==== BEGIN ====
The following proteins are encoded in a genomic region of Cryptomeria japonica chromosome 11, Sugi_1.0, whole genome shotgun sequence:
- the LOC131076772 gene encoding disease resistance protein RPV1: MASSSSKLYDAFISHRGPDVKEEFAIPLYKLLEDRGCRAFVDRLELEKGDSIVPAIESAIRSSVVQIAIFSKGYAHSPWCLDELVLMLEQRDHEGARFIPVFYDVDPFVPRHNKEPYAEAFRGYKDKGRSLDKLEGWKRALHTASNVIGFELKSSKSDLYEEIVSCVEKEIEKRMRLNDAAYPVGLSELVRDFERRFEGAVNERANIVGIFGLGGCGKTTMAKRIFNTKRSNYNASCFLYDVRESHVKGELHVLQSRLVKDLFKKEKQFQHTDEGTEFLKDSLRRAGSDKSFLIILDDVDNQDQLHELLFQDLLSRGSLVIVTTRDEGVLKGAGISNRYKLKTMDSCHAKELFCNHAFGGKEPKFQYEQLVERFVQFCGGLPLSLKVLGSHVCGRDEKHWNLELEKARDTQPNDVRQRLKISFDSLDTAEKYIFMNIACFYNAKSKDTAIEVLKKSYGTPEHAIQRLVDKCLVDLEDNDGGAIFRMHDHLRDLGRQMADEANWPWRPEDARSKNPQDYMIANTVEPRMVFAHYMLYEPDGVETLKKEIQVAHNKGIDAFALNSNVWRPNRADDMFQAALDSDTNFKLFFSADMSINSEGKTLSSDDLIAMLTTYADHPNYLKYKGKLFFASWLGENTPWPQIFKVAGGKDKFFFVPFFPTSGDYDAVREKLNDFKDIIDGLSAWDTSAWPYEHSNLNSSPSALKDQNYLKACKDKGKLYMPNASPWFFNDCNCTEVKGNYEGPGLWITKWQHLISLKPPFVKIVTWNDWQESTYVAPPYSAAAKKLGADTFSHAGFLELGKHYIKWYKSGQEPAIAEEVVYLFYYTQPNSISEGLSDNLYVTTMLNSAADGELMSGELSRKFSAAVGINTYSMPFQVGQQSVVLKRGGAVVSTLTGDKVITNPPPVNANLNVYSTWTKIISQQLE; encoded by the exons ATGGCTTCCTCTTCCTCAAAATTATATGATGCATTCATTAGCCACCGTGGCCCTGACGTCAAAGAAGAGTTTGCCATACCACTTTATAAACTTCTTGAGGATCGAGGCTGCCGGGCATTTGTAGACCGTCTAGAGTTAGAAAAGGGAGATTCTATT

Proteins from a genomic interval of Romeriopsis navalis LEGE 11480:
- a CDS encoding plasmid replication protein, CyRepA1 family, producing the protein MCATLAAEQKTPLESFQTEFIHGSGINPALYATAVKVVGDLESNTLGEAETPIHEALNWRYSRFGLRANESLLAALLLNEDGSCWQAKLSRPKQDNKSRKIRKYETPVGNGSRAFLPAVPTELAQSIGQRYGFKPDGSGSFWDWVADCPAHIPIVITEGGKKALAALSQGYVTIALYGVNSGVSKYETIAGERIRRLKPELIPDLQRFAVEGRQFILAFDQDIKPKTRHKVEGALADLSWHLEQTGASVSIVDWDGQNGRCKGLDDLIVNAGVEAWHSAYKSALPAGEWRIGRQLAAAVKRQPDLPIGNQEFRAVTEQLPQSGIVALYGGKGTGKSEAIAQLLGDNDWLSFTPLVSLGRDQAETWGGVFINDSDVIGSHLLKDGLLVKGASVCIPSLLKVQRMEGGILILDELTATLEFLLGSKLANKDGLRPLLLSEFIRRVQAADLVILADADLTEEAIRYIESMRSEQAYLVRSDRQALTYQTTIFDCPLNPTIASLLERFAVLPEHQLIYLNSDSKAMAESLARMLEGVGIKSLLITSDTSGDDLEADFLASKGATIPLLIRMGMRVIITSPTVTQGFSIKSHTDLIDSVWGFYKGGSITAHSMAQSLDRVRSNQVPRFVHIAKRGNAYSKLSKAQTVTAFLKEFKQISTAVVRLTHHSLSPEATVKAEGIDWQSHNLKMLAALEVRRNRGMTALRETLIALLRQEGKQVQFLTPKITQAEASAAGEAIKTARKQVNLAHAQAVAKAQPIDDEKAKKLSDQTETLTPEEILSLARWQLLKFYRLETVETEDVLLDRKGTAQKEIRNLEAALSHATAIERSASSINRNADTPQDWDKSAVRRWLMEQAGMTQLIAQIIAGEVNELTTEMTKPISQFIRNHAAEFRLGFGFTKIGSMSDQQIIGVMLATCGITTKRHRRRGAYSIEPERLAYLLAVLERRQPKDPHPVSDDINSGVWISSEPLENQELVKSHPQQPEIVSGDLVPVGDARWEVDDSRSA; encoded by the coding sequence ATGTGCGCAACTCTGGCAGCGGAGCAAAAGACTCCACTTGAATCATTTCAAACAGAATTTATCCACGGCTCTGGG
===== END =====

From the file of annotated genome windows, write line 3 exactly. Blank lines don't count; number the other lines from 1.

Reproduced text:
Proteins from a genomic interval of Romeriopsis navalis LEGE 11480: